Caroline’s Cars can confidently and professionally deal with the annual and often much feared MOT test. We endeavour to make the process simple and pain free. We offer a free, fully insured courtesy car and a collection and delivery service from your home or place of work. Alternatively of course, you can sit in our comfortable reception area and enjoy free refreshments!
For those of you who are interested in learning a little about what happens in the MOT test, Caroline has written the article below.
What is an MOT?
Introduced in 1960 for vehicles over 10 years old, the annual MOT inspection is a cause for concern for many motorists. This original test was very basic and covered lighting, steering and brakes. In April 1967 it was changed to include all vehicles over 3 years old. The letters MOT stand for Ministry of Transport who originally implemented the test. Although it is now run by government agency VOSA (Vehicle and Operator Standards Agency) the name has stuck.
Over the years, the test has become much more complex and now includes checks on components such as steering, suspension, lighting, brakes, seatbelts, wheels and tyres, drivers view of the road and of course the dreaded emissions test.
As of January 2012 and April 2012 further items have been added including certain warning lights such as headlamp main beam tell tail and SRS warning along with items such as battery security, and checks to the tow bar electrics. Other new failures include being unable to adjust the drivers seat, (previously it just needed to be secure) and rear doors be able to open from the outside (previously only the front doors had to open). For a comprehensive list of what’s testable on your car, follow this link to the VOSA tester’s manual.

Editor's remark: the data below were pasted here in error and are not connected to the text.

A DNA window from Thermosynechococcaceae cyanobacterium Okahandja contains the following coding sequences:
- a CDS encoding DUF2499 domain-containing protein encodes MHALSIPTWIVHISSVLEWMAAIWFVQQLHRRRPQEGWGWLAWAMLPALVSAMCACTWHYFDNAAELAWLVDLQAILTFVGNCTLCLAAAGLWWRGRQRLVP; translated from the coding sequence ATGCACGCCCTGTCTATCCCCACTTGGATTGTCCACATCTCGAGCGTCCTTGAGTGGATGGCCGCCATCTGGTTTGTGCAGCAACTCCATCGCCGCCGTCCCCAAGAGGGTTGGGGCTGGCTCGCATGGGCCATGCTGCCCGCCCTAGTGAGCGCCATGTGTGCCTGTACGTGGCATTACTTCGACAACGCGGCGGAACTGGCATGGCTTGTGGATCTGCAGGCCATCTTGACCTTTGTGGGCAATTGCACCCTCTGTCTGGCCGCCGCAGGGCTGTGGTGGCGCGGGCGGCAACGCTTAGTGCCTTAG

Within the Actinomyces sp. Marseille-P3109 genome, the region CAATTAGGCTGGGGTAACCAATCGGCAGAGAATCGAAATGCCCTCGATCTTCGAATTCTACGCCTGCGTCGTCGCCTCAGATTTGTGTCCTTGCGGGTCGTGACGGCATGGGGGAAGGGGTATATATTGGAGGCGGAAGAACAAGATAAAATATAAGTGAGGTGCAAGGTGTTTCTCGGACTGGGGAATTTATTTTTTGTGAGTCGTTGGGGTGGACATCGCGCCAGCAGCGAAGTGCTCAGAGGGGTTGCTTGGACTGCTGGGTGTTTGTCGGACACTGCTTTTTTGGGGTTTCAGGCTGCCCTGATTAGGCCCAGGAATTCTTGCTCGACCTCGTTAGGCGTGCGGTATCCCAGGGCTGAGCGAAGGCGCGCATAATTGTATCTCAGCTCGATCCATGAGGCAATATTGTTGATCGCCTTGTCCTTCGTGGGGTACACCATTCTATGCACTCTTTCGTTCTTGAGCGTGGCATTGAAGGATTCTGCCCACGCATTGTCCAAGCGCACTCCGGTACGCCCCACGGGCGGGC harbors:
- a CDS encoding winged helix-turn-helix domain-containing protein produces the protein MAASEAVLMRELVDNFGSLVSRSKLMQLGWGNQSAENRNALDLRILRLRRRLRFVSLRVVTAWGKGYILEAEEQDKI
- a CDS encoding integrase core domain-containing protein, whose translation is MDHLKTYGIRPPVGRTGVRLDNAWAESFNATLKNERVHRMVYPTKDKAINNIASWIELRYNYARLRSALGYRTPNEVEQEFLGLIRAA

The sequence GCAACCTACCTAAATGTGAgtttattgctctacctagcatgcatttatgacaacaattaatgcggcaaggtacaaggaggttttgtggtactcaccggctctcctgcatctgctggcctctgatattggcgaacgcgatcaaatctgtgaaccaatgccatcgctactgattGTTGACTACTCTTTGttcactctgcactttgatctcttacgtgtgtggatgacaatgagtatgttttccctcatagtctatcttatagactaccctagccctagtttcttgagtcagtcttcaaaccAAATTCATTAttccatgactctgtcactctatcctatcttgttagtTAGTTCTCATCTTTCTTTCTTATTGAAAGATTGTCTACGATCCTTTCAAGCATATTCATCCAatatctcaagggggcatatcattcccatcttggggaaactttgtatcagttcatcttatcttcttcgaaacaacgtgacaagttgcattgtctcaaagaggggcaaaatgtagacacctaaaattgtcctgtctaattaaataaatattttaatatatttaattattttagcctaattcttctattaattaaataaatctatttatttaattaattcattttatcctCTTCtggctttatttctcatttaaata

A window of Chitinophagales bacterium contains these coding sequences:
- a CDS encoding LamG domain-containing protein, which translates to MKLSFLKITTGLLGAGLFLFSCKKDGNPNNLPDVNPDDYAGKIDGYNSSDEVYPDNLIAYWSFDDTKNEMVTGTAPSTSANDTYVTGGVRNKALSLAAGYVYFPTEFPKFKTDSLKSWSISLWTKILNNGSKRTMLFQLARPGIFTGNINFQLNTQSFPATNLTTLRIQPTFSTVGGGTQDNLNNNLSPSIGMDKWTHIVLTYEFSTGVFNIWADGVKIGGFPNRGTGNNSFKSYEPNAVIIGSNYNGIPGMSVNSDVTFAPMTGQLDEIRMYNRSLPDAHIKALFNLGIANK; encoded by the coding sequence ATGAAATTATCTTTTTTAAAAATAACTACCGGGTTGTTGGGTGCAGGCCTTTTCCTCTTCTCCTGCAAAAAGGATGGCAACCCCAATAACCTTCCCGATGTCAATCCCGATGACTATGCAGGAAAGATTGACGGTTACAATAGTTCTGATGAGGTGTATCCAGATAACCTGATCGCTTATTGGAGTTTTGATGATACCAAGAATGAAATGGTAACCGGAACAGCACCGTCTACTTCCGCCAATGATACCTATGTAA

Don’t be fooled however, that the issue of an MOT certificate means your car is safe. Only items in the inspection manual, known as testable items are able to be failed meaning that potentially dangerous faults will still be given a pass certificate. There is in fact a section on the MOT computer called non component advisories which allows a tester to advise of non failing items and to also tick a box if they are considered dangerous. And yes – the customer walks away with an MOT – crazy but true!
The poor condition many items have to be in to fail is also at times appalling and quite frankly scary. On my last refresher course our tutor told us to ‘leave our common sense outside’ and to be prepared that many items would be so worn out, we would be shocked. He then proceeded to show us items for assessment. As a class we unanimously failed them only to be informed all should receive a pass and an advisory notice.
Contrary to what many people believe, no checks are performed on the engine either (with the exception of checking its exhaust emissions) so buying a car with a years MOT doesn’t mean the engine isn’t about to blow up! Another common misconception is that the wheels are removed for the test, they are not which means only items of brakes that can be seen are tested, if you can’t see it you can’t fail it!
So all in all, although the MOT goes some way towards keeping cars in roadworthy condition, it still has serious shortcomings. The best way to keep your car safe and in good shape is to have it regularly serviced by a reputable garage, who will be able to give you honest advice as to its condition and inform you of faults before they become dangerous or more costly.